Yorgos Lanthimos’ latest is a varied take on “Frankenstein,” taking Mary Shelly’s philosophical underpinnings instead of the horror elements and diving headfirst into them. Emma Stone and Mark Ruffalo deliver career-best performances in this picaresque adventure that seeks to answer the questions of what humanity is. Along with an expert control of visuals, production design, and music, every inch of Poor Things is calibrated to facilitate the philosophical and humanist ponderings of the meaning of life. 


2. Maestro


Leonard Bernstein’s biopic is an incredibly ambitious sophomore directing effort from Bradley Cooper in both style and scope. Using an intriguing free-wheeling structure and a spying visual feel, viewers feel truly absorbed into the private life of Bernstein and his wife Felicia Montealegre. The latter is embodied by the fantastic Carey Mulligan, who along with Cooper’s script and direction, rightly elevate her role and importance in Bernstein’s life making her journey the secret narrative in the film.


1. Oppenheimer


Christopher Nolan’s magnum opus take on the American nuclear physicist brings together the skills and lessons from all his previous films and culminates them in this biopic. Alongside the pin-point perfect technical elements and impressive restraint to use only practical effects, Cillian Murphy delivers a career-defining performance alongside one of the best all-star casts of all time. Nolan’s exploration of the guilt and horror of his protagonist as well as the context of his own mind and moral journey helps deliver the most impactful, well-rounded, and impressive film for Young Critic in 2023.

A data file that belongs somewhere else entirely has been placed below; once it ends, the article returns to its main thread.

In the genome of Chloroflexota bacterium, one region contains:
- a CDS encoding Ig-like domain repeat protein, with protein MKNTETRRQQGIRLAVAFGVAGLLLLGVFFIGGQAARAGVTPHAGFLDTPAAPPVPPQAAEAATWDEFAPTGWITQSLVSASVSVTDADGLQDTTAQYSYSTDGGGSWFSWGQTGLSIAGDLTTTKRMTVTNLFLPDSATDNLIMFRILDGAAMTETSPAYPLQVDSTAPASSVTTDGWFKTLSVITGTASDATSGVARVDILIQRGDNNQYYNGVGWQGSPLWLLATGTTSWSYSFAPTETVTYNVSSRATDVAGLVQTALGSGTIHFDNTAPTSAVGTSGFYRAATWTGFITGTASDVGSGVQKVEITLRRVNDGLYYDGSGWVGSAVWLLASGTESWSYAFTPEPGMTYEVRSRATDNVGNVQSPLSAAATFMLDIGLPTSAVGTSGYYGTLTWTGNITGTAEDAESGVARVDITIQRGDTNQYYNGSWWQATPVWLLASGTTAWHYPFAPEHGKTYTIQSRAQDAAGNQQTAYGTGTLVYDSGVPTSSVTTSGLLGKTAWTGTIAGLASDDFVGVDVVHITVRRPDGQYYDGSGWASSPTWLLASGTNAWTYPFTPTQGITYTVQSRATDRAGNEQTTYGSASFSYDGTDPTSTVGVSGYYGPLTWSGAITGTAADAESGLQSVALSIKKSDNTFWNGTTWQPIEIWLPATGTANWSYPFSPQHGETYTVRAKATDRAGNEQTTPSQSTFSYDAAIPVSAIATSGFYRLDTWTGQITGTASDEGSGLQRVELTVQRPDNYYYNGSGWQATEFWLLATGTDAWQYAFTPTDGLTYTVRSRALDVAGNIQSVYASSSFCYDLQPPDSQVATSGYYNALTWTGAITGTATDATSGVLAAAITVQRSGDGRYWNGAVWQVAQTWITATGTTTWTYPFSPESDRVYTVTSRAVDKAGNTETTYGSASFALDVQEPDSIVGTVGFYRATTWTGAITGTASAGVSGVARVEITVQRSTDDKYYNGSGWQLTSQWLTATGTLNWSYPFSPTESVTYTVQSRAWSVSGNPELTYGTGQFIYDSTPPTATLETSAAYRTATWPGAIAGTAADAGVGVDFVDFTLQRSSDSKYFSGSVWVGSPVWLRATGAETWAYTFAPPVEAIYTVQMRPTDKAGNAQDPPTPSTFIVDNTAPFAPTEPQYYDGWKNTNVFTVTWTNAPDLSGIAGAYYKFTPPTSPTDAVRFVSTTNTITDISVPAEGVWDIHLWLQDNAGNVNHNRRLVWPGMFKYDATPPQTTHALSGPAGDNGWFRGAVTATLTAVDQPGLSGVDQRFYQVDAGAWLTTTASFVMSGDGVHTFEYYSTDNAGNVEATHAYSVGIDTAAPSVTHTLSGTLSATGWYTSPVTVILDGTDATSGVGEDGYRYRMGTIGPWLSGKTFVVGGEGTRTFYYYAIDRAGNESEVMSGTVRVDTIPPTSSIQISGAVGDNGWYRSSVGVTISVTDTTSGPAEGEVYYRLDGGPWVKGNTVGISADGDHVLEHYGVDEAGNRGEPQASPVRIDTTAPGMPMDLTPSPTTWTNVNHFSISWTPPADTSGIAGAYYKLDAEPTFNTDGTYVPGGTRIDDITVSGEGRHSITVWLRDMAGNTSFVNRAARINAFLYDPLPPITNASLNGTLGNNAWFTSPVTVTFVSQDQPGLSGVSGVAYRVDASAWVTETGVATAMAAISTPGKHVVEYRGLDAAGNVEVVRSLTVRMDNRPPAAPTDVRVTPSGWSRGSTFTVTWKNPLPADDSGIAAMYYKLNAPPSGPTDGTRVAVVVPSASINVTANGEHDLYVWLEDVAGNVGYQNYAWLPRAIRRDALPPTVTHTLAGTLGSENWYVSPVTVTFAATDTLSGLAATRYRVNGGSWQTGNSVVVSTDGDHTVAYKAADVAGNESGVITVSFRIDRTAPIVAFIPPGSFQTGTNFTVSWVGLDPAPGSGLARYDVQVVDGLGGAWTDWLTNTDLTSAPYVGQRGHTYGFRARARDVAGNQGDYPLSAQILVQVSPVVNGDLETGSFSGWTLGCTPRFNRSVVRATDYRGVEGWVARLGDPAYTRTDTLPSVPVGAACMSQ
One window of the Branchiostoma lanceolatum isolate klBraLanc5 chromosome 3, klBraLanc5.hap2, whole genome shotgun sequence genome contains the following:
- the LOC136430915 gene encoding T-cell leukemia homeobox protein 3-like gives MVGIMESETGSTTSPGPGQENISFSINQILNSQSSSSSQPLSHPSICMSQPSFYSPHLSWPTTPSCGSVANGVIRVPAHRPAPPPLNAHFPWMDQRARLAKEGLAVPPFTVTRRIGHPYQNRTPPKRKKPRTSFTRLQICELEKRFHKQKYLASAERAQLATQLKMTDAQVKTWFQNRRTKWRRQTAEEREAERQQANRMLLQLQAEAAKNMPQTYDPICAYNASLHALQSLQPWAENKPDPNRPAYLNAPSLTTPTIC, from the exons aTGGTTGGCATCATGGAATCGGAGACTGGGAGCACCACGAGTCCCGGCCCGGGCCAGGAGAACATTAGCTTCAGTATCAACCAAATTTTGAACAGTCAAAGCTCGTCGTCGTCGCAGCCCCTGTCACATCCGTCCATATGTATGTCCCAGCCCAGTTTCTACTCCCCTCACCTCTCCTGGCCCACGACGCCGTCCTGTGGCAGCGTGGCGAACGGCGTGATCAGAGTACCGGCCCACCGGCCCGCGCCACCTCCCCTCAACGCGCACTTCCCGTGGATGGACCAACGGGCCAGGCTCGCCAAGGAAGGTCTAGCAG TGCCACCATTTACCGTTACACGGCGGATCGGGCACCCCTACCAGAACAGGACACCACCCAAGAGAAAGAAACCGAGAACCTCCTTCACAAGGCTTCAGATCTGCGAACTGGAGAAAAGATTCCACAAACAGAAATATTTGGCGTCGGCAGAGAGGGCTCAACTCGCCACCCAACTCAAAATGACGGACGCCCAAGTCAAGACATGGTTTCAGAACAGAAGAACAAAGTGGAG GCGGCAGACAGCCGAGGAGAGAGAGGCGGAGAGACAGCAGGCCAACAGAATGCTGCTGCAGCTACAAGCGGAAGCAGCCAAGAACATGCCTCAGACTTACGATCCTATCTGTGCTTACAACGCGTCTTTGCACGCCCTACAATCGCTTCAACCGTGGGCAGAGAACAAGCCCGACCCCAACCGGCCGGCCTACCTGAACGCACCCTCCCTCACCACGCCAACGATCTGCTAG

Best Drama                


Winner: Oppenheimer


Anatomy of a Fall

Killers of the Flower Moon


Poor Things


        Best Horror/Thriller       


Winner: The Killer


A Haunting in Venice

As Bestas


The Killer

Talk to Me

         Best Family Film             


Winner: Are You There God? It's Me, Margaret


Are You There God? It's Me, Margaret


TNMNT: Mutant Mayhem

Spider-Man: Across the Spider-verse


             Best Director                


Winner: Christopher Nolan (Oppenheimer)


Justine Triet (Anatomy of a Fall)

Martin Scorsese (Killers of the Flower Moon)

Christopher Nolan (Oppenheimer)

Bradley Cooper (Maestro)

Yorgos Lanthimos (Poor Things)

         Best New Director         


Winner: Cord Jefferson (American Fiction)


A.V. Rockwell (A Thousand and One)

Cord Jefferson (American Fiction)

Chloe Domont (Fair Play)

Celine Song (Past Lives)

Danny Philippou & Michael Philippou (Talk to Me)

             Best Comedy              


Winner: American Fiction


American Fiction

Are You There God? It's Me, Margaret

Asteroid City


Other People's Children

 Best Action/Adventure Film  


Winner: The Creator


The Creator

Dungeons & Dragons: Honor Among Thieves


The Equalizer 3


John Wick: Chapter 4


Guy Ritchie's The Covenant 

         Best Documentary       


Winner: Taylor Swift: The Eras Tour


Judy Blume Forever

The Pigeon Tunnel

Pretty Baby: Brooke Shields

Still: A Michael J. Fox Movie

Taylor Swift: The Eras Tour

            Best Performer             


Winner: Emma Stone (Poor Things)


Lily Gladstone (Killers of the Flower Moon)

Carey Mulligan (Maestro)

Cillian Murphy (Oppenheimer)

Emma Stone (Poor Things)

Barry Keoghan (Saltburn)

Breakthrough Performer 


Winner: Lily Gladstone (Killers of the Flower Moon)


Milo Machado Graner (Anatomy of a Fall)

Dominic Sessa (The Holdovers)

Lily Gladstone (Killers of the Flower Moon)

Charles Melton (May December)

Cailee Spaeny (Priscilla)